Nanoscale systems are now attracting worldwide attention and fundamental research in this field is required not only to enhance our understanding but also to tailor their properties for future technological applications. Traditionally, nuclear magnetic resonance (NMR) experiments have played a crucial role in elucidating the electronic properties of a variety of bulk materials. Application of NMR to nanoscale systems is also proving to be extremely rewarding. In this talk, I will describe how solid state NMR experiments help us to understand the electronic properties of nanoparticle catalysts and carbon nanohorns. I will also discuss about quantum size effects on the distribution of local density of states in Pt nanoparticles, probed by low temperature NMR experiments.

Mar 4 Martin Gaskell (U. Nebraska)
Reddening of Active Galactic Nuclei

The ultra-violet spectra of quasars have been widely assumed to be unreddened, yet in the optical and IR active galactic nuclei show signs of reddening. I show that the solution to this paradox is that the dust in active galactic nuclei is unlike any hitherto known. This dust has been substantially modified by the harsh environment of the AGNs. Reddening of AGNs has wide-ranging implications both for understanding how black hole accretion works and the role of AGNs in galaxy formation. The continuum spectral energy distributions of different types of AGNs are not radically different. This supports unified pictures of accretion power from scales of stellar mass objects up to supermassive black holes. The presence of dust means that AGNs are more plentiful and more luminous than has hitherto been thought. This has implications for the formation of supermassive black holes in the nuclei of galaxies in the early universe.

Mar 11 Mike Brotherton, Danny Dale, Chip Kobulnicky and Mike Pierce (U. Wyoming)
Overview of Current UW Astronomy Research

This week features UW Professors Mike Brotherton, Danny Dale, Chip Kobulnicky, and Mike Pierce who will give overviews of their research activities. Areas as diverse as cosmology, quasars, galaxy clusters, star formation, planet formation, and astronomical instrumentation will be discussed. UW undergraduates are especially invited to attend to learn about astronomy research possibilities at Wyoming.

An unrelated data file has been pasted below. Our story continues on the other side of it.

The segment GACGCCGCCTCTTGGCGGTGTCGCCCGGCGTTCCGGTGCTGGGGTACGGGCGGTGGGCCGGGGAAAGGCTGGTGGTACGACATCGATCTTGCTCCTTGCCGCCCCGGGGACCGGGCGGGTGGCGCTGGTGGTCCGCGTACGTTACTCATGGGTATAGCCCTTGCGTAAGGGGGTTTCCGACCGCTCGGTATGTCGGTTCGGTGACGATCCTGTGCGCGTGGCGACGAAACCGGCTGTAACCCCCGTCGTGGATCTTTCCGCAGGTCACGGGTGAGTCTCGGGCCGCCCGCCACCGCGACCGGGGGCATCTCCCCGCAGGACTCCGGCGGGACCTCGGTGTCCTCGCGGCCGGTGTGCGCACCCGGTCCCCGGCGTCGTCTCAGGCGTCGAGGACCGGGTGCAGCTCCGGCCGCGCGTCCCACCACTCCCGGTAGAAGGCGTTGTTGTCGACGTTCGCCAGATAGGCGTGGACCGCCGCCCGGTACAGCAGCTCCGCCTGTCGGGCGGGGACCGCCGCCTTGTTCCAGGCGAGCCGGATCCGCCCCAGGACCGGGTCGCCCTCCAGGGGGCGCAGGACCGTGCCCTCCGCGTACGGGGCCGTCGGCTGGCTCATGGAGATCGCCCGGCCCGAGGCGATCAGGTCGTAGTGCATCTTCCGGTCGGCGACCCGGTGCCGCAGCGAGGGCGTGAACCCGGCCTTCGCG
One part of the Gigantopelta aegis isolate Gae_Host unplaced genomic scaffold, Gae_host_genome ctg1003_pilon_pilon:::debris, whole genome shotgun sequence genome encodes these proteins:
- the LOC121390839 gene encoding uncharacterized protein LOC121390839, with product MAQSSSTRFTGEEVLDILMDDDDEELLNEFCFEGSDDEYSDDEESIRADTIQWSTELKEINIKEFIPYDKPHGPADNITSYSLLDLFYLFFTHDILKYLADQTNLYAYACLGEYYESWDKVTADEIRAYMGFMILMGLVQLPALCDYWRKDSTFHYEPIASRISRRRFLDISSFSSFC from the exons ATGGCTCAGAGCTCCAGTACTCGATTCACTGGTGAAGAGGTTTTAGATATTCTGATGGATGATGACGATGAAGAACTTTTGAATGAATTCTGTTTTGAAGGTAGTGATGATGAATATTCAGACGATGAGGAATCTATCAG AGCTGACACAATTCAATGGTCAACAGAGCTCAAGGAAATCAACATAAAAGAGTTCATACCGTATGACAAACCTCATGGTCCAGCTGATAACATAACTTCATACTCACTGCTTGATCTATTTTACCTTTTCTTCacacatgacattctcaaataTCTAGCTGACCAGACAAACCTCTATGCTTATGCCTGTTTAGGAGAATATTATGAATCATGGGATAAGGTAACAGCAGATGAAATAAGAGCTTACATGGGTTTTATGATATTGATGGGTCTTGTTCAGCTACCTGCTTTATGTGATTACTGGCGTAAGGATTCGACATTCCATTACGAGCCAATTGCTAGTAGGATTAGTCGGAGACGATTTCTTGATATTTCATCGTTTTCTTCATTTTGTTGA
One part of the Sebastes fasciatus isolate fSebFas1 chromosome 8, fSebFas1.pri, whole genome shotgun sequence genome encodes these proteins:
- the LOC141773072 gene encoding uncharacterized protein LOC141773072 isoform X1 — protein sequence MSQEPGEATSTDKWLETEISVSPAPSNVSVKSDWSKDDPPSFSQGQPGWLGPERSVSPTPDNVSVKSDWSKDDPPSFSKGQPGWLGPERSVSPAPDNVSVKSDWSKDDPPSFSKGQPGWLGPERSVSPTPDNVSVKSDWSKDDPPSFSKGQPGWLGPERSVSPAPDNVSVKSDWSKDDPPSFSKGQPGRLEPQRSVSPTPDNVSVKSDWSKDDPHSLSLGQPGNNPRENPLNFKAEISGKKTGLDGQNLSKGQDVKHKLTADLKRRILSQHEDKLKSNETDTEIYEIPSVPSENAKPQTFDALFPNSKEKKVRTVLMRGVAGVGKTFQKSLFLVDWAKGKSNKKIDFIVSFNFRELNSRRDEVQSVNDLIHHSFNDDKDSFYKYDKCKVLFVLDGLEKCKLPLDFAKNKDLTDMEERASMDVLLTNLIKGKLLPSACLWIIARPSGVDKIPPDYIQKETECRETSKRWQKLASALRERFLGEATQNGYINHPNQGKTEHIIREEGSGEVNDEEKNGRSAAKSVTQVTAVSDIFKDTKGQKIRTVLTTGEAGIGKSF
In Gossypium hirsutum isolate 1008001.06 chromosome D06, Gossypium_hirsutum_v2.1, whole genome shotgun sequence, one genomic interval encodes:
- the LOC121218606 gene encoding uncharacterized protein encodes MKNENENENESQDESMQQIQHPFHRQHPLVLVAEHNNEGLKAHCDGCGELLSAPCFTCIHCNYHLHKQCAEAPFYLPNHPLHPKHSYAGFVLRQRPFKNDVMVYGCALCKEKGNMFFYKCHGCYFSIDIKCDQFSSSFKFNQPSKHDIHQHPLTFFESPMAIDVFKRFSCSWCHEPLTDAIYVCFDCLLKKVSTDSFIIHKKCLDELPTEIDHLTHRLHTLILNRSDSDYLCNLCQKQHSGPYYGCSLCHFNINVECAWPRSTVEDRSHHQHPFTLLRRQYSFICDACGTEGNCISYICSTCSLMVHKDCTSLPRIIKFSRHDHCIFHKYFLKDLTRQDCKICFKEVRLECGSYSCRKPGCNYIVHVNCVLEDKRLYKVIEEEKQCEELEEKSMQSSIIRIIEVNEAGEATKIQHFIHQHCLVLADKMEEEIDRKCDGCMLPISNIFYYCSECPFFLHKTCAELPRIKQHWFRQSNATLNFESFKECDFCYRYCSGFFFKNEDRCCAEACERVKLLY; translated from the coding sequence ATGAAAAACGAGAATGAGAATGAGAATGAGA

Apr 8 Neil Cornish (Montana St.)
Gravitational Wave Astronomy and the LISA Observatory

The Laser Interferometer Space Antenna (LISA) will be the first in a new line of Great Observatories, following in the footsteps of the Hubble, Compton, Chandra and Spitzer space telescopes. Unlike her predecessors, LISA will not produce any images nor record any spectra, but like a giant spider on a vast web, LISA will detect the faint vibrations caused by massive bodies colliding throughout the Universe. As the first space observatory to study the Universe using gravitational waves, LISA has tremendous science potential, ranging from the study of galaxy evolution using supermassive black hole mergers, through tests of general relativity, to the placing of constraints on stellar population synthesis models by providing a census of several thousand compact galactic binaries. The presentation will describe the LISA mission and some of the science goals, and explain what it means to be a gravitational wave astronomer.

Apr 22 Karen Kinemuchi (Wyoming)
AB-Type RR Lyraes in the Northern Sky Variability Survey

RR Lyrae variable stars are important astronomical objects for the investigation of the structure and the evolution of the Milky Way Galaxy. These pulsating stars are known to be found in old stellar populations in our Galaxy and have the useful feature that we can readily derive distances from them. The Northern Sky Variability Survey (NSVS), whose data was obtained through the Robotic Optical Transient Search Experiment (ROTSE-I) telescope, provides an opportunity to study RR Lyraes found in the Solar neighborhood. These stars can probe the inner halo and thick disk component of the Galaxy. We have found 1203 ab-type RR Lyraes (RRab) stars in the NSVS database and have determined the periods, amplitudes, mean magnitudes, and photometric metallicities. Furthermore, we have assigned the RRab stars into Oosterhoff I and II groups, as well as identify a metal-rich group, which is our thick disk sample. Analysis of the RRab stars in these groups will be discussed.

Previous colloquia series: Fall 2002 Spring 2003 Fall 2003
Spring 2004 Fall 2004
Contact for program information: Daniel Dale (ddale @